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Could a one-state solution for the Israel Palestine question actually work? 

Three Orthodox Jewish men look up at the vast concrete wall separating Isreal and Palestine
A one-state solution would need to overcome strong divisions between Israel and Palestine Credit:  Chris McGrath/Getty Images

It took Donald Trump only a few casual words to upend decades of US policy on the Middle East. 

Asked if he supported a one-state or two-state solution to the Israeli-Palestinian conflict, the American president all but shrugged. “I can live with either one,” he said.

That phrase could not have been uttered by any of his recent predecessors, Democrat or Republican. Barack Obama, George W Bush and Bill Clinton all endorsed a two-state model, imagining an independent Palestine living alongside a safe and secure Israel.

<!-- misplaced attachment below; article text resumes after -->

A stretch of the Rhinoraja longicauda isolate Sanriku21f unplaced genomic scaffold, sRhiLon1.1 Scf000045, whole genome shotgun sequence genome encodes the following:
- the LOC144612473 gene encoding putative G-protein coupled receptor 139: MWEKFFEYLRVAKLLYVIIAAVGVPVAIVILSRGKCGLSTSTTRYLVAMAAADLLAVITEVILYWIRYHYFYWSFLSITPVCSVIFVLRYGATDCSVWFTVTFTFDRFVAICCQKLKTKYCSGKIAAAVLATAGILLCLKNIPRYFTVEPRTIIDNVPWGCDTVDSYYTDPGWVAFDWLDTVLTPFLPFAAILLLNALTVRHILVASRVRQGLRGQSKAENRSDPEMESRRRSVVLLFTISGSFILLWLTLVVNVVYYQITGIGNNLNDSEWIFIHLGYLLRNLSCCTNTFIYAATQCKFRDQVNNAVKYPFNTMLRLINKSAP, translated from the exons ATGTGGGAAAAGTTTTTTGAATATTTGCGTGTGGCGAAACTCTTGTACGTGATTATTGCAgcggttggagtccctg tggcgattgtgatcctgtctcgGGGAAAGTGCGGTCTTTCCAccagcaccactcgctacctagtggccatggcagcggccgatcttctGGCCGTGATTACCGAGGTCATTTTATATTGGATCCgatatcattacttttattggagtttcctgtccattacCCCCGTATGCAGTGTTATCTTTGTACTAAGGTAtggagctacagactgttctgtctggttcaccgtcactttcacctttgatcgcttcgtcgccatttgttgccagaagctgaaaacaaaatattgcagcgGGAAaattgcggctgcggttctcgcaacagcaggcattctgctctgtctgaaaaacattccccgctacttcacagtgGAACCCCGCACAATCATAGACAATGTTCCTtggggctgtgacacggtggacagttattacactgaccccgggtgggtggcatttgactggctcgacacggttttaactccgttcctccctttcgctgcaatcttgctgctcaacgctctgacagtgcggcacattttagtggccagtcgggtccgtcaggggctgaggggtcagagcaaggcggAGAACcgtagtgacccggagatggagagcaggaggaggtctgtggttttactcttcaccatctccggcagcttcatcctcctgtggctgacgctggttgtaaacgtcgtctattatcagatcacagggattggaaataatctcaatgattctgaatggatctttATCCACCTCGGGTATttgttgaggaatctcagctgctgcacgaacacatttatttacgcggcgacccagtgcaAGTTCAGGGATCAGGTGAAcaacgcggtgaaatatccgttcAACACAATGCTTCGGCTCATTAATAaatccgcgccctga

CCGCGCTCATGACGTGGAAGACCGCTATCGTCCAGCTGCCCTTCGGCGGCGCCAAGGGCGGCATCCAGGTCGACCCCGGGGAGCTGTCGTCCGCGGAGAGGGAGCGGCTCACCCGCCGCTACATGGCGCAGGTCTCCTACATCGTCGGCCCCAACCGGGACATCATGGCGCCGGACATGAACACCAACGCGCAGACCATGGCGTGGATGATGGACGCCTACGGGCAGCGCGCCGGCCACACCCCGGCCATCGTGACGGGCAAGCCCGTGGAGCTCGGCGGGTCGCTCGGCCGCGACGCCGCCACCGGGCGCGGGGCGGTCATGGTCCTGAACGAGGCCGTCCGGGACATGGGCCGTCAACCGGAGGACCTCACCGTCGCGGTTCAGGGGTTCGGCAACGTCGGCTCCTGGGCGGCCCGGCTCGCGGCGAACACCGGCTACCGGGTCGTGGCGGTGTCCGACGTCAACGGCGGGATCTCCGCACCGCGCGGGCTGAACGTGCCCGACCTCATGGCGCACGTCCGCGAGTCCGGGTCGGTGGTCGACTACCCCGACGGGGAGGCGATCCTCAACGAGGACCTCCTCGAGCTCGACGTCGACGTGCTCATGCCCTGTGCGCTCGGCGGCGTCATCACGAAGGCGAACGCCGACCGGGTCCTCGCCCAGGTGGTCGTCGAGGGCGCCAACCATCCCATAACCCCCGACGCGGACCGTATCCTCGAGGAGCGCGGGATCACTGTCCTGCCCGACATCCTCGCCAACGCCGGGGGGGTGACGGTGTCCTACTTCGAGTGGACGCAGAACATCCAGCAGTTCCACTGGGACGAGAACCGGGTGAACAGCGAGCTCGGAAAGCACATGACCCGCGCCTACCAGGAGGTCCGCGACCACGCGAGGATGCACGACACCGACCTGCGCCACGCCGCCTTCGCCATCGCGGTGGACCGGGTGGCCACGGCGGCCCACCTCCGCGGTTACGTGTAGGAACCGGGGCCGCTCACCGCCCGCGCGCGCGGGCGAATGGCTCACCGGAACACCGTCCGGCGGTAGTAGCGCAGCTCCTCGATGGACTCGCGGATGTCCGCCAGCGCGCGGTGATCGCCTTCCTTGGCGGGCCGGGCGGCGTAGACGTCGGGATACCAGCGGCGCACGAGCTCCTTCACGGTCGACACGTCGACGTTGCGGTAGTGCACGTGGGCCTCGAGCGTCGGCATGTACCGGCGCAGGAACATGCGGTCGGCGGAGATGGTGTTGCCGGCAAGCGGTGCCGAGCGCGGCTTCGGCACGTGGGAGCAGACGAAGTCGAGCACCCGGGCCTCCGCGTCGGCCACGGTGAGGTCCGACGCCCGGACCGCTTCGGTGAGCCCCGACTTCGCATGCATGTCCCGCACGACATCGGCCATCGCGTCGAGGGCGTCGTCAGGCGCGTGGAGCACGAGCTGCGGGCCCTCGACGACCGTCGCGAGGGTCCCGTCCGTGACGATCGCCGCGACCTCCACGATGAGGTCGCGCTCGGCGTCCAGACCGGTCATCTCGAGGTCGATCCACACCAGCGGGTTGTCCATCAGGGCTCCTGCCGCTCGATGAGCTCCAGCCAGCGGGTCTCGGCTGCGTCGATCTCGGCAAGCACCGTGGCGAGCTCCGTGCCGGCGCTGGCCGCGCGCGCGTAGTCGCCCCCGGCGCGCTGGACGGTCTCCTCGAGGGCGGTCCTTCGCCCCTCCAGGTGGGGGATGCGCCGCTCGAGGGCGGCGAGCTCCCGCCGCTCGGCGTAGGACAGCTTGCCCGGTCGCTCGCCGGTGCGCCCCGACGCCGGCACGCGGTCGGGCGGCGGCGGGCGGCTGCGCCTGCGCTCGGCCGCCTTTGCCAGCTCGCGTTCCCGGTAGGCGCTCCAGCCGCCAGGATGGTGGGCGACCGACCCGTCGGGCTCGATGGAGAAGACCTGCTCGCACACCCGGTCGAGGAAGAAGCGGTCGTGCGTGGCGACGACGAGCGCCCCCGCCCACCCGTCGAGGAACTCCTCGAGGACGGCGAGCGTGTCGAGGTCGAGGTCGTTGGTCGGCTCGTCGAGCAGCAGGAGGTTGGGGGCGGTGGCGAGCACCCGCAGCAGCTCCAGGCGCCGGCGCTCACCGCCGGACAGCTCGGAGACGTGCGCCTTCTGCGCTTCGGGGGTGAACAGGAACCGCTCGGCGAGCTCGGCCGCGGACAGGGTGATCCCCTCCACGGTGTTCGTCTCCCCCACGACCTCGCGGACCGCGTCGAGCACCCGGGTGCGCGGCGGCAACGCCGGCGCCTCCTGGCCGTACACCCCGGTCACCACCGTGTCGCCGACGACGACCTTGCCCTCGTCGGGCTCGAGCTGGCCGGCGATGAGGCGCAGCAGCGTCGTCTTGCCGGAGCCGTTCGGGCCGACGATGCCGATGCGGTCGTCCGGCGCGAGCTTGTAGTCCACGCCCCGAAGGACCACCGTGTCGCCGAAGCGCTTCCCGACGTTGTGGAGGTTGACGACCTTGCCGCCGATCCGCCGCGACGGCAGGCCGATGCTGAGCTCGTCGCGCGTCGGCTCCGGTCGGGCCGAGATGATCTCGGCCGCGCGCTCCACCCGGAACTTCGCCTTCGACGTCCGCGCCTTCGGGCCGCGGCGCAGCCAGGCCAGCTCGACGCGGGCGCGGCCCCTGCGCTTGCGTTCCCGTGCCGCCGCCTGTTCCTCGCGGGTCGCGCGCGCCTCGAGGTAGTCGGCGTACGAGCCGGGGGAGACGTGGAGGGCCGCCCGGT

But now that Mr Trump is at least flirting with abandoning the idea of two states it is worth asking: What would a one-state solution actually look like? And could it work? 

Trump open to one or two state solution in Middle East Watch | Trump open to one or two state solution in Middle East
01:19

The two-state model has proved fiendishly difficult in the detail but its general outlines are clear. 

A new state of Palestine would be established in Gaza and in the West Bank with east Jerusalem as its...

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